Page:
Youth Ministry Restart: How I Knew And How It Happened
Youth Group every Sunday night is what we did. That was our primary group gathering. Not only for the Church I was currently working at, but for a lot of ministries I have worked in over the years. I would have one primary night for middle school and high school students in which, in their separate groups, they would meet together, worship together, eat snacks together, play fun games and then learn about God together. And for a good amount of years, that seemed to work out really well. The middle school group and high school group was thriving.
But then a funny thing happened.
Students stopped showing up. It was gradual, but over time what was once a solid, growing youth program turned into a handful of students coming for Sunday night programming. The excuses were all different, yet similar. I have always said there is no magic formula for student ministry, yet no matter what we tried at the Church, students just wouldn’t show up on a consistent basis.
That is when I knew what we were doing was not working and we needed to make a change.
We really needed to refocus and restart.
We decided to do two different things for our middle school and high school students.
For middle schoolers, we prioritized Sunday morning as the main experience and then filtered in strategic events and small group times. We made Sunday morning the priority because that is when most of our students had the opportunity to come. After all, parents would come to Church, they could just drop their middle schooler off at group. Parents don’t have to go to Church in the morning, go home and then come back a few hours later for group.
In addition to making Sunday morning connections a priority…
- We focused on strategic events to drive interest and help connect students into potential small groups. These strategic events were every 4-6 weeks and were designed to build community.
- Finally, we began to add more discipleship focused times where leaders could spend time in small groups with students who desired to go deeper in their faith.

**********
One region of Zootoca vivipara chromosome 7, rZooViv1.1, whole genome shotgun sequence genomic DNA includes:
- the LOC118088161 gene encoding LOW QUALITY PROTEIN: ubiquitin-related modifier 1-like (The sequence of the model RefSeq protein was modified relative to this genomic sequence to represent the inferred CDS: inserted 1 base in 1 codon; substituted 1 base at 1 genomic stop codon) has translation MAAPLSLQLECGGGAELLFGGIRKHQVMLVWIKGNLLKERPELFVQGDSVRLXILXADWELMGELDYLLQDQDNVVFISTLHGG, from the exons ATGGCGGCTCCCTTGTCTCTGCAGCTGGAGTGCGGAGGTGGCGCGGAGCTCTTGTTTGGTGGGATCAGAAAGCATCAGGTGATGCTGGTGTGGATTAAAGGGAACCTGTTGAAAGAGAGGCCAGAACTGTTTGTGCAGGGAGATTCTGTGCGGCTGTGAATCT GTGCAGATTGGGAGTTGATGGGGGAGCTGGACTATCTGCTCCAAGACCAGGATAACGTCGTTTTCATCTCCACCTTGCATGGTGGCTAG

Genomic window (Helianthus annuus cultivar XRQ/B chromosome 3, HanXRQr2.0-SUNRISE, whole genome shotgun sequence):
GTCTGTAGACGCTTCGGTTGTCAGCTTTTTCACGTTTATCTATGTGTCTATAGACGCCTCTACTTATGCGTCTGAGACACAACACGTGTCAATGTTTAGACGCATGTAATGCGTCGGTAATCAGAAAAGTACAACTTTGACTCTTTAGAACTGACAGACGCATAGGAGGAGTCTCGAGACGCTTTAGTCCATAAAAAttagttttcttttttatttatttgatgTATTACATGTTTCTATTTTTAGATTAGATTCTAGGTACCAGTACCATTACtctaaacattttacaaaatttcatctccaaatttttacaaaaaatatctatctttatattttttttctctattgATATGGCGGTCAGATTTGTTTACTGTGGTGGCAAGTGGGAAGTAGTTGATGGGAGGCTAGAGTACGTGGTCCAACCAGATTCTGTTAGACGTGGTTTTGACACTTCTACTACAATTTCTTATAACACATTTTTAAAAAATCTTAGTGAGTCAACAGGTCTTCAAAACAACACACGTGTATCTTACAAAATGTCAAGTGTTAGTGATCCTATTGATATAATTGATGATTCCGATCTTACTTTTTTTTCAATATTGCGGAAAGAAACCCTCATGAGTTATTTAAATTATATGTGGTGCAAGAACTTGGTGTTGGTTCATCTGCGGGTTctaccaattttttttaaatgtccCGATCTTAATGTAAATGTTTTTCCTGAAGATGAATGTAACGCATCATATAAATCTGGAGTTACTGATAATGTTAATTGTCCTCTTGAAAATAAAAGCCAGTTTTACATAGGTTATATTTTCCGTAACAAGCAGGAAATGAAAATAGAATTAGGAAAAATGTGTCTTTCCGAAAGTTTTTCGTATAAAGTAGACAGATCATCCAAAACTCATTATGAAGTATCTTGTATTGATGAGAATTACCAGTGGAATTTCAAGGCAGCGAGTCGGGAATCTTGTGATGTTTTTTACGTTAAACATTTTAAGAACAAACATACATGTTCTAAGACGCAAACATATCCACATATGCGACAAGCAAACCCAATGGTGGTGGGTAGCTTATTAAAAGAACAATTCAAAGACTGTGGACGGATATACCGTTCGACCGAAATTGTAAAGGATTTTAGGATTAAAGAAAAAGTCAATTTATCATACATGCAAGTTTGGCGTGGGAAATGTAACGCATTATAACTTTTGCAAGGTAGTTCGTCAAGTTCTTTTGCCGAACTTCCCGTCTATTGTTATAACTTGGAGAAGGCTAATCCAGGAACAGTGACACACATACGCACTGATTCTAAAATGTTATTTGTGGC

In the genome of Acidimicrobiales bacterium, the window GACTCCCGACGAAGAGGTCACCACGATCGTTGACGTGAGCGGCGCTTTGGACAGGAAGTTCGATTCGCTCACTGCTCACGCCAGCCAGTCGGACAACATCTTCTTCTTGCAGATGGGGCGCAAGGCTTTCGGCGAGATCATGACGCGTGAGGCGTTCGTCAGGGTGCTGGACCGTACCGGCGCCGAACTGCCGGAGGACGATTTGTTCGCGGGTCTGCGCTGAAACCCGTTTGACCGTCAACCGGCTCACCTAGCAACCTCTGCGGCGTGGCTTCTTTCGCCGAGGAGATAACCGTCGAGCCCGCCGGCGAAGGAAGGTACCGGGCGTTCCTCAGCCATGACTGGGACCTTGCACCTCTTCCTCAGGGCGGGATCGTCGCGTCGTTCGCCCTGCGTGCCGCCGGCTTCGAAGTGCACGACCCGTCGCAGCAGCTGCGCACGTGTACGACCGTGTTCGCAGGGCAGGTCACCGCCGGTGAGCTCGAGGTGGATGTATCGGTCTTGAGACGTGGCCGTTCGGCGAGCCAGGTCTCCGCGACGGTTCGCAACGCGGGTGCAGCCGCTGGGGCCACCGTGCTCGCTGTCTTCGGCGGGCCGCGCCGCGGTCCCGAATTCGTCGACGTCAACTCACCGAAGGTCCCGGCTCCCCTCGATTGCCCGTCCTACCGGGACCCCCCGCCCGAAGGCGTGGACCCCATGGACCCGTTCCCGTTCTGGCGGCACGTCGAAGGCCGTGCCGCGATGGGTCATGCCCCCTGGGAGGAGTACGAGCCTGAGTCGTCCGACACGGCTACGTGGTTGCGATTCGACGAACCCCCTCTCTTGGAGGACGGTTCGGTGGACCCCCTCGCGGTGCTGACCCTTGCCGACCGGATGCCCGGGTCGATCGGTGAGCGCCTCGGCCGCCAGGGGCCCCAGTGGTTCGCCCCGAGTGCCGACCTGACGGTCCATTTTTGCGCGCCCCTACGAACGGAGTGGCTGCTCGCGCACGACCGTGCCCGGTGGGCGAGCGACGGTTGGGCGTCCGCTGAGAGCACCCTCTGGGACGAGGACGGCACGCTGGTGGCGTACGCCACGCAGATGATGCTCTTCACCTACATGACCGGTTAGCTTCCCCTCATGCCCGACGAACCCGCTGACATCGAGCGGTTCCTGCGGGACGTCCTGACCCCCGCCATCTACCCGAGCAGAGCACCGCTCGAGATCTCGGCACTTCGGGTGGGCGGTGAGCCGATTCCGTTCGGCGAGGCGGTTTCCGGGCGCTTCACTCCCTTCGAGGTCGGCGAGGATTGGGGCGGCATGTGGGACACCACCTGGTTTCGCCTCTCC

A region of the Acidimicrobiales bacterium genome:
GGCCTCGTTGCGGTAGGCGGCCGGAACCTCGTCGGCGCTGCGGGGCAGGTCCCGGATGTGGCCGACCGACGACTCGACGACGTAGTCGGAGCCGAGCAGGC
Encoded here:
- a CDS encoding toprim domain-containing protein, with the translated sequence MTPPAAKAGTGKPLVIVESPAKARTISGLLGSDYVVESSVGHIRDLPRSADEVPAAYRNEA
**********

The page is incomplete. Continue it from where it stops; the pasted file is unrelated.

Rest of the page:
For our high schoolers, we took a different approach. Instead of having students come back to Church, we decided to go into the homes of high schoolers and start Home Groups.
In the past, we had a few groups like this develop and had a good amount of success. So, we decided to put all our effort into this new kind of format. Instead of having one core, central “youth group,” we developed more regional groups centered around specific high schools, meeting in people’s homes.
Our goal was to create smaller communities of students where they could actually get to know others in their schools and help encourage them to spur each other on in Christ.
The format was simple.
- Home cooked food
- a game or two together
- active engagement and participation Bible study.
It worked out amazingly! Students started showing up. And, they started inviting their friends to come out. In addition, we are able to better follow up with students and start more meaningful discipleship relationships because of the conversations that are happening in the homes.
So what happened to Big Group Youth Group?
We still do it from time to time as we want students from different home groups to connect together. We also do trips together. But, the energy and discussions that happen in the homes have been really impactful. This has allowed us to realize that the decision to restart the high school ministry in this way was the right decision.
What we saw when we restarted our middle and high school programs was transformational. It kicked our program to a whole new level. Restarts are not ideal. They are hard and it takes time (ours was a 2 year period). Hopefully, you will never have to do one. But if you come to the time where you feel you a restart is needed, trust your gut and seek God’s wisdom on next steps.
While not ideal, restarting your ministry can lead to a new, exciting and fruitful season that revitalizes your ministry and helps even more people come to know Christ.
It did for ours and it can do it for yours.
Disclaimer: The views and opinions expressed in the YS Blog are those of the authors and do not necessarily reflect the opinion or position of YS.